DID YOU KNOW? "Coordinated Universal Time" is initialized as UTC, rather than CUT, as an international compromise between the abbreviations in English and French (TUC, for Temps Universel Coordonné). "International Atomic Time" is abbreviated TAI for the French, Temps Atomique International, as it is the International Bureau of Weights and Measures, in France, that sets that standard for the world.

The very first leap seconds were added to the UTC clock in 1972, on both June 30 and December 31, and a total of 25 seconds have been added in the 42 years since, always on either June 30 or December 31. When they're added is far from regular though. It's decided whenever the two methods of keeping time are going to differ by more than 0.9 seconds. Up until 1998, they were added on almost a yearly basis. Since 1998, only three more have been added, in 2005, 2008, and the most recent one on June 30, 2012.

Synchronize your watches

Although the leap second does cause the rather novel "oddity" in what time our clocks display, not everyone agrees with their use.

One reason is that, unlike February 29 on a leap year, the addition of a leap second is anything but consistent. So, whenever one is applied, it is done manually. This has the potential to throw off various computer systems, especially those that rely on both UTC and very accurate time-keeping.

So, rather than continuing this practice of adding extra seconds onto UTC as a fix, scientists have proposed that we fix time itself — or, at least fix how we define time.

RELATED: It's not your imagination: spring is getting shorter every year

One of the ways is to simply abolish the leap second, and toss out Coordinated Universal Time (UTC) along with it, thus switching us over to International Atomic Time (TAI) only.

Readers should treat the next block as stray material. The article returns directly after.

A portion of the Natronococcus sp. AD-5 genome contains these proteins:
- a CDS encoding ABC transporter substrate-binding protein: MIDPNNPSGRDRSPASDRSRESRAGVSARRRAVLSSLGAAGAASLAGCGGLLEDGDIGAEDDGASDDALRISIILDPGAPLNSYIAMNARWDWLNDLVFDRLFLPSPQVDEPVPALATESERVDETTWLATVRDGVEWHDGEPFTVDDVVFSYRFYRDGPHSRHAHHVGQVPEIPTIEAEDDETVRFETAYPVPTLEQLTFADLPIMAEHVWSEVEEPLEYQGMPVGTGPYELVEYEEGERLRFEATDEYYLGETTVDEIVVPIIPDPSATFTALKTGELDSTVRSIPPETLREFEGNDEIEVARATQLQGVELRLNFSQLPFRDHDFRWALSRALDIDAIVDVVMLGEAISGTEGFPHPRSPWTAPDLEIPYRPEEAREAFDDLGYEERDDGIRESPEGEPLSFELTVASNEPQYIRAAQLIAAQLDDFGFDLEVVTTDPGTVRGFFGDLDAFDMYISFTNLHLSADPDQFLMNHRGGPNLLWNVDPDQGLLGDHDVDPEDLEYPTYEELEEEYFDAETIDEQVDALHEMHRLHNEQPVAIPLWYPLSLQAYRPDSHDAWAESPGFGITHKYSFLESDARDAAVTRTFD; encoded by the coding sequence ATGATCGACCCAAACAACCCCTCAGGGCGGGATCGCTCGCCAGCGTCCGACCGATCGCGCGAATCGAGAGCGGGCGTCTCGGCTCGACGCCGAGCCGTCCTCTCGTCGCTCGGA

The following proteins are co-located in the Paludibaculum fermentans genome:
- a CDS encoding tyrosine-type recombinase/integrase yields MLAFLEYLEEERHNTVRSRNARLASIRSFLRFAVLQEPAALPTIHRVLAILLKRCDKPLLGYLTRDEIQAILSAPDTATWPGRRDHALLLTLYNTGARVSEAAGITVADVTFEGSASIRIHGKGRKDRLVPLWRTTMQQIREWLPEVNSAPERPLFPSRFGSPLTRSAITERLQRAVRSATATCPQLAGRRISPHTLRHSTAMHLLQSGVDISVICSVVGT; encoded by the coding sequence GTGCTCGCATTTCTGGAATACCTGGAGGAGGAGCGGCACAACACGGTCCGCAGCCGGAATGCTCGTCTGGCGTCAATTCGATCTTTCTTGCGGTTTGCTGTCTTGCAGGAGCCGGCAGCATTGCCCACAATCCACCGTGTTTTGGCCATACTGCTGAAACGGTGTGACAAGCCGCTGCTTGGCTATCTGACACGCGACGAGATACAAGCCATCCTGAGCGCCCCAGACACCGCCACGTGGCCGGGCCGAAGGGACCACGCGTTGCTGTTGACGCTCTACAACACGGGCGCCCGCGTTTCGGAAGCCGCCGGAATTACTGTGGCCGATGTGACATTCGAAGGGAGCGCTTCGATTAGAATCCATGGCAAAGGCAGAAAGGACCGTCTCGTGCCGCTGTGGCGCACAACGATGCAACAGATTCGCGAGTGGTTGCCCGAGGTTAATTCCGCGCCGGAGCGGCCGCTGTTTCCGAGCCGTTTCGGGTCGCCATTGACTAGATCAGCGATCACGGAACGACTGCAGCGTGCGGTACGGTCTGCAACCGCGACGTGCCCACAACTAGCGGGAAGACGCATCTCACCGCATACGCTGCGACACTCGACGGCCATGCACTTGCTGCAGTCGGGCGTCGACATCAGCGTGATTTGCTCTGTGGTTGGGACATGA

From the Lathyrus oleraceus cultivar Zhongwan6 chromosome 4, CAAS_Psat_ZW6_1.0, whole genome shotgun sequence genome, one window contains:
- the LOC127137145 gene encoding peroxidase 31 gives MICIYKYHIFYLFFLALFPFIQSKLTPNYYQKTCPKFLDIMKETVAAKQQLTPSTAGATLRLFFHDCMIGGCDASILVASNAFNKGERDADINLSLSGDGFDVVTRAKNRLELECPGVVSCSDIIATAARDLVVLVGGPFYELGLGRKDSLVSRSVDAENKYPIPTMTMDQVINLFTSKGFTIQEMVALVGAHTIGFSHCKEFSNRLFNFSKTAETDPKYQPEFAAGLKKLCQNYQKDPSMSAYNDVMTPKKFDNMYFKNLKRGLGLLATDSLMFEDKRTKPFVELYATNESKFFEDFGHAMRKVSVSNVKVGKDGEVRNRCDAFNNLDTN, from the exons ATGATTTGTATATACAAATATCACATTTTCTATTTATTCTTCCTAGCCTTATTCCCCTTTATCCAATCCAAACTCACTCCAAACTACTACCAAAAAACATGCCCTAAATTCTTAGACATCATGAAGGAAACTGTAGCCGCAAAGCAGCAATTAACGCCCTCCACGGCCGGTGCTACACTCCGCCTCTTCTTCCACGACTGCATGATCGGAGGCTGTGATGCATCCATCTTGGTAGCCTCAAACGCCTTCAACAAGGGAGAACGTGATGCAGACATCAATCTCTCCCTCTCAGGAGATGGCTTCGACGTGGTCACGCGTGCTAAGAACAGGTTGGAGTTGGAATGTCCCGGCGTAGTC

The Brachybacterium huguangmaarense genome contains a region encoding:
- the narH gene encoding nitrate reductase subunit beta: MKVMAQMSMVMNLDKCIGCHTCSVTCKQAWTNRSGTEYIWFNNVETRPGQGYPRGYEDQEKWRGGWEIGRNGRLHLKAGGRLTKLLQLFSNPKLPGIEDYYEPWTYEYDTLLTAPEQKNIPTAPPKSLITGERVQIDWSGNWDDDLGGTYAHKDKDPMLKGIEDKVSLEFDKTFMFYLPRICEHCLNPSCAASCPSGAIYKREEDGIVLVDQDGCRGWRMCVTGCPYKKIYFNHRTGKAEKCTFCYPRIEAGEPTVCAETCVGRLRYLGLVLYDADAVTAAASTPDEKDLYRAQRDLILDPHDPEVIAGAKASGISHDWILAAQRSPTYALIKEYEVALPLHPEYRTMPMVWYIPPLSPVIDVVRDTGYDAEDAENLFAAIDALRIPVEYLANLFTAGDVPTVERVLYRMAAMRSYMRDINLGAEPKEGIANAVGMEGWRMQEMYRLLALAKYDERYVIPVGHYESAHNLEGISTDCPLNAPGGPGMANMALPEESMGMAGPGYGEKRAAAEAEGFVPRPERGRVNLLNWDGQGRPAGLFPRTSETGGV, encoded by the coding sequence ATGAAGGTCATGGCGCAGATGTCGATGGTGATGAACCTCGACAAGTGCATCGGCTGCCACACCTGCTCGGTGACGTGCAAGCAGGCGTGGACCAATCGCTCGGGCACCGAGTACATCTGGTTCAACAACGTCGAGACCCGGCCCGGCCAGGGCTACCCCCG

What would this do? While we'd avoid some of the minor problems associated with adding the leap second, we'd have to get used to our clocks getting further and further away from solar time. Granted, over the nearly 50 years since the leap second was first instituted, the Earth's rotation has only slowed enough to add a grand total of 25 seconds (with the 26th added this June) - not to every day, mind you, but simply to the amount of time we've ticked off on our calendar. That's less than three one-hundredths of a percent of the length of a day. Had we simply switched over to the atomic standard immediately after the first atomic clock was built, would we have noticed that difference? For most of us, probably not.

However, this would affect some people in very important (and potentially expensive) ways, especially astronomers, given that many pieces of tracking hardware and computer systems have been built to incorporate leap seconds, and replacing that hardware (should the practice stop) would be difficult.

Astronomer Steve Allen, of the Lick Observatory and the University of California, Santa Cruz, has delved quite far into the subject on his website, in an effort to keep things as they are.

Not that there's much chance that anything is going to change with this, anytime soon. Proposals have been made and the issue has been tabled for discussion several times, at the very least in 2003, 2005 and most recently in 2012. However, any decision on the matter has been pushed further along for various reasons.

Editor's Note: A previous version of this article detailed the clock rolling over from 23:59:60 GMT June 30 to 00:00:01 GMT July 1, when it should have been from 23:59:60 GMT June 30 to 00:00:00 GMT July 1. This has been corrected. We apologize for any confusion and thank our readers for pointing out the error.

With files from Scott Sutherland and Daniel Martins

Sources: The Telegraph | CIOThe Guardian | NASDAQICE | Google | Amazon | NASA